I wanted to revive the discussion on adding API notes feature to Clang.
The description of the feature from the original discussion
“API notes solve a not-uncommon problem: we invent some new Clang attribute that would be beneficial to add to some declarations in system headers (e.g., adding a ‘noreturn’ attribute to the C ‘exit’ function), but we can’t go around and fix all of the system headers everywhere. With API notes, we can write a separate YAML file that states that we want to add ‘noreturn’ to the ‘exit’ function: when we feed that YAML file into Clang as part of normal compilation (via a command-line option), Clang will add ‘noreturn’ to the ‘exit’ function when it parses the declaration of ‘exit’.”
The old discussion can be found here: http://lists.llvm.org/pipermail/cfe-dev/2015-December/046335.html
The summary of the discussion
It would be useful for the static analyzer to attach additional info to the functions
There were already other trials to get similar feature working, see https://reviews.llvm.org/D13731
Anna has a nice summary what is the problem with augmented declarations: http://lists.llvm.org/pipermail/cfe-dev/2015-December/046378.html
C++ support is requested by the community, this is missing right now.
Wider range of annotation support is missing. It is also requested by the community.
Parameter annotations are supported
One of the concerns is the performance
The case for adding API Notes
Importing annotations from external source looks to be an interesting feature for the community
Sean presented some API checkers which works based on special annotations: http://llvm.org/devmtg/2017-03//2017/02/20/accepted-sessions.html#29
Similar feature can be used to provide fake implementations for functions. It could help to finish a half done feature of the Static Analyzer that was implemented during a GSoC project: https://www.google-melange.com/archive/gsoc/2014/orgs/llvm/projects/xazax.html
Performance might be crucial for regular compilation, but less of a problem for the Clang Static Analyzer which tends to be slower than compilations, so it is less likely to be bottlenecked by this phase
It would also be possible to import sanitizer/optimizer/codegen related annotations
Commit the feature as is
Extend it with C++ support (namespaces, overloading, templates…)
Extend it with additional annotations, and attaching custom data (like fake function bodies)
What do you think? What are the main concerns with this feature?
I’m interested in having something like API notes available in Clang, definitely. I have a few questions though:
- Is YAML absolutely necessary?
It’s not necessarily, but it’s convenience. Swift relies heavily on the YAML form; it’s been deployed for quite a while, so if API notes eventually take some other form, we’ll still need a translation from YAML to that new form for backward compatibility.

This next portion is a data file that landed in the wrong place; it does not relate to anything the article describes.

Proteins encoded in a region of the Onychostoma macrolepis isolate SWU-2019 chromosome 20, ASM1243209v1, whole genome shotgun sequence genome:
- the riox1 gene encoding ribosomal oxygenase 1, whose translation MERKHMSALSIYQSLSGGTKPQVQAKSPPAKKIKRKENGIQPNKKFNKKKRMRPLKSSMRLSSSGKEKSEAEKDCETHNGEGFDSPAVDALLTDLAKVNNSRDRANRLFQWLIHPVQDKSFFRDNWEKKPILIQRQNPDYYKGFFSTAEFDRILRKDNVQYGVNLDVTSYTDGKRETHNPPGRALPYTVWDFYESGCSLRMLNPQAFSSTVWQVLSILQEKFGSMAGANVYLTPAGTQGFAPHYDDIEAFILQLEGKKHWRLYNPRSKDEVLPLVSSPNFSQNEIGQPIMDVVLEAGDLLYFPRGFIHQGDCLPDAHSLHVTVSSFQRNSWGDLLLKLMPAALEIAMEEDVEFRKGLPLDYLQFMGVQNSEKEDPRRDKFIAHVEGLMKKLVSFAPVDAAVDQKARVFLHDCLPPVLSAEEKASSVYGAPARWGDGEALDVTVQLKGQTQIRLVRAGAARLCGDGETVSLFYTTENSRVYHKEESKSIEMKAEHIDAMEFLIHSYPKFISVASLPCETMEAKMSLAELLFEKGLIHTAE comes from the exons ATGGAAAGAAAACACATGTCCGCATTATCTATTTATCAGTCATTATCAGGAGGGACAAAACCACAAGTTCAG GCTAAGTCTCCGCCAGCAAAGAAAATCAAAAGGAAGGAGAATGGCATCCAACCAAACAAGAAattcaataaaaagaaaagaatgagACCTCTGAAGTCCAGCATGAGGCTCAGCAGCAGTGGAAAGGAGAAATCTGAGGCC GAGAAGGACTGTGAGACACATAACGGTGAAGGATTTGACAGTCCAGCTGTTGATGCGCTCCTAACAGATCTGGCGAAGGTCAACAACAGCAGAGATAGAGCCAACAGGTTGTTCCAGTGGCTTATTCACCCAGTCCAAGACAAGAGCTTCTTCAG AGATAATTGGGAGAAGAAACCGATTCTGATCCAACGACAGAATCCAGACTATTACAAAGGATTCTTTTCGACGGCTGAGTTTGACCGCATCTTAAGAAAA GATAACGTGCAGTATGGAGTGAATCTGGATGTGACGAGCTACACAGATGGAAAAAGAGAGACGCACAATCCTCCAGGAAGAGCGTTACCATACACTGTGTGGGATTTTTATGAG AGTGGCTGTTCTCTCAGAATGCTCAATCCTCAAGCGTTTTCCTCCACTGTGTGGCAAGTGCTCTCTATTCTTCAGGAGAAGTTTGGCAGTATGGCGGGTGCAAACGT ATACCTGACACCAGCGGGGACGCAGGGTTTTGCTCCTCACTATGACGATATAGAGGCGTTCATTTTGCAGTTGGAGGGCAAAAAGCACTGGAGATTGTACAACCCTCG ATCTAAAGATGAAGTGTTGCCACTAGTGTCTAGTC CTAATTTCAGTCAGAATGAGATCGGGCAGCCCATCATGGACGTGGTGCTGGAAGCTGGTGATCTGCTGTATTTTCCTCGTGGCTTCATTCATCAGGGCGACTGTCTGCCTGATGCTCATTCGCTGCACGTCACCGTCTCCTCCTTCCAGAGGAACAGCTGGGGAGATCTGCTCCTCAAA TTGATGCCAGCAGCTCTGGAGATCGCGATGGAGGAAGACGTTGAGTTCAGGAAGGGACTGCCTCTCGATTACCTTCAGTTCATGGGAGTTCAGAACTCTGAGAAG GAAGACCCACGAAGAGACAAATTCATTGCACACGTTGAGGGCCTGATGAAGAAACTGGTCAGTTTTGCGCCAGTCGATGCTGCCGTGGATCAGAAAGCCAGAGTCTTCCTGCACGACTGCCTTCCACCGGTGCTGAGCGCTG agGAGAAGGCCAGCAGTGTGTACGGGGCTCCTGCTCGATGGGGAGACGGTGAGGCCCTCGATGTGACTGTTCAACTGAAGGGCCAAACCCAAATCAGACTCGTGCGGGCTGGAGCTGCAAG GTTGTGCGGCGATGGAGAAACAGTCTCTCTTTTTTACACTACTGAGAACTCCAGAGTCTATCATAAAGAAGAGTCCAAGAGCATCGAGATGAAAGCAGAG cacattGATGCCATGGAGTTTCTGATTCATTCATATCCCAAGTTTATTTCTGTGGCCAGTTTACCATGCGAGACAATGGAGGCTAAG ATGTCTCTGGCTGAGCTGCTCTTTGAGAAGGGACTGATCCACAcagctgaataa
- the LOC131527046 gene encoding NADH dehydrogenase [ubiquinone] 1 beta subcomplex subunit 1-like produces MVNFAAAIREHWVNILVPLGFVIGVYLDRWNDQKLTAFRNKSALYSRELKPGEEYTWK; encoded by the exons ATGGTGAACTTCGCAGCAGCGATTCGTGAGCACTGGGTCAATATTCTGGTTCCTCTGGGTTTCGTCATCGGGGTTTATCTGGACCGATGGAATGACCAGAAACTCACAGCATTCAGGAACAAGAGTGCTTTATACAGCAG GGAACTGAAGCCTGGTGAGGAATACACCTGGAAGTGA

What I think I don’t understand is what the actual data structure is that it will represent.
Here’s an example of API notes as used for Swift:
Is it a configuration for something that will actually imbue the attributes into the IR?
The entries in API notes are typically mapped to attributes in the Clang AST at the point where the corresponding entity is parsed. Some will affect warnings, some will affect the generated IR, etc.
Or is it a dump of an in-memory data structure, that specifies a side-table of attributes for the generated IR?
It’s not an in-memory data structure. It’s just a format that can describe declarations and apply additional information to them.
- What is the overlap with the sanitiser special case list, which provides regular expressions and a simple configuration language? Can one be ported to be built on top of the other? Is there a roadmap/plan for unifying that features?
The sanitizer/analyzer special case would involve adding more fields into the YAML, which then map to whatever internal data structure the sanitizer/analyzer needs.
- What is the programmatic API for imbuing the attributes before IR generation? Say I’m using clang as a library, is there a data structure (in-memory) that I can programmatically define so that the attributes are applied to the IR as a transformation? If so, should this be part of the LLVM back-end instead? Or should it be a stand-alone library that clang uses in the static analysis phase? I can certainly imagine this being useful in LTO or PGO, not necessarily tied to Clang.
Clang’s Sema is responsible for mapping API notes to the AST; see https://github.com/apple/swift-clang/blob/stable/lib/Sema/SemaAPINotes.cpp for the actual implementation. This is the Right Answer, because it adds attributes at the same point they would get added if the annotations were in the source code itself, so all downstream clients see the effects of the attributes.
To make it more custom, what you really need is a generalized attribute mechanism in Clang itself that makes it easy to, e.g., add your own attribute (programmatically?), map those attributes down to IR attributes, and have API notes be general enough to support those attributes as well.